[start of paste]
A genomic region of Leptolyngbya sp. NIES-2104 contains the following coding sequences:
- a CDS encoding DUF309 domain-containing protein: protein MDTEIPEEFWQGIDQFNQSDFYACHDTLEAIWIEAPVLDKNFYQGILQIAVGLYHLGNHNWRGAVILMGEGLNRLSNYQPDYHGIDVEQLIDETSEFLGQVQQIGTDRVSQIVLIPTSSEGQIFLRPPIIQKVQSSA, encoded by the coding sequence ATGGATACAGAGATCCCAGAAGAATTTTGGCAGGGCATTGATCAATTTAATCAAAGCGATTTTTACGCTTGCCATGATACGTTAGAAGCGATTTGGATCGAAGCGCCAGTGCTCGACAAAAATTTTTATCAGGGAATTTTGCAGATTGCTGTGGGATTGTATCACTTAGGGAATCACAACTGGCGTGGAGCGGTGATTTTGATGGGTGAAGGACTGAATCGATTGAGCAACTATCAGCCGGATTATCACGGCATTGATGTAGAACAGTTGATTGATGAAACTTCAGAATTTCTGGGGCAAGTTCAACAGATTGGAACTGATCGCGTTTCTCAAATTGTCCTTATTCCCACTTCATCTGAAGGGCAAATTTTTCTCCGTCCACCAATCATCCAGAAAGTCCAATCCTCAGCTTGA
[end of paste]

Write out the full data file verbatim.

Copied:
A genomic region of Leptolyngbya sp. NIES-2104 contains the following coding sequences:
- a CDS encoding DUF309 domain-containing protein: protein MDTEIPEEFWQGIDQFNQSDFYACHDTLEAIWIEAPVLDKNFYQGILQIAVGLYHLGNHNWRGAVILMGEGLNRLSNYQPDYHGIDVEQLIDETSEFLGQVQQIGTDRVSQIVLIPTSSEGQIFLRPPIIQKVQSSA, encoded by the coding sequence ATGGATACAGAGATCCCAGAAGAATTTTGGCAGGGCATTGATCAATTTAATCAAAGCGATTTTTACGCTTGCCATGATACGTTAGAAGCGATTTGGATCGAAGCGCCAGTGCTCGACAAAAATTTTTATCAGGGAATTTTGCAGATTGCTGTGGGATTGTATCACTTAGGGAATCACAACTGGCGTGGAGCGGTGATTTTGATGGGTGAAGGACTGAATCGATTGAGCAACTATCAGCCGGATTATCACGGCATTGATGTAGAACAGTTGATTGATGAAACTTCAGAATTTCTGGGGCAAGTTCAACAGATTGGAACTGATCGCGTTTCTCAAATTGTCCTTATTCCCACTTCATCTGAAGGGCAAATTTTTCTCCGTCCACCAATCATCCAGAAAGTCCAATCCTCAGCTTGA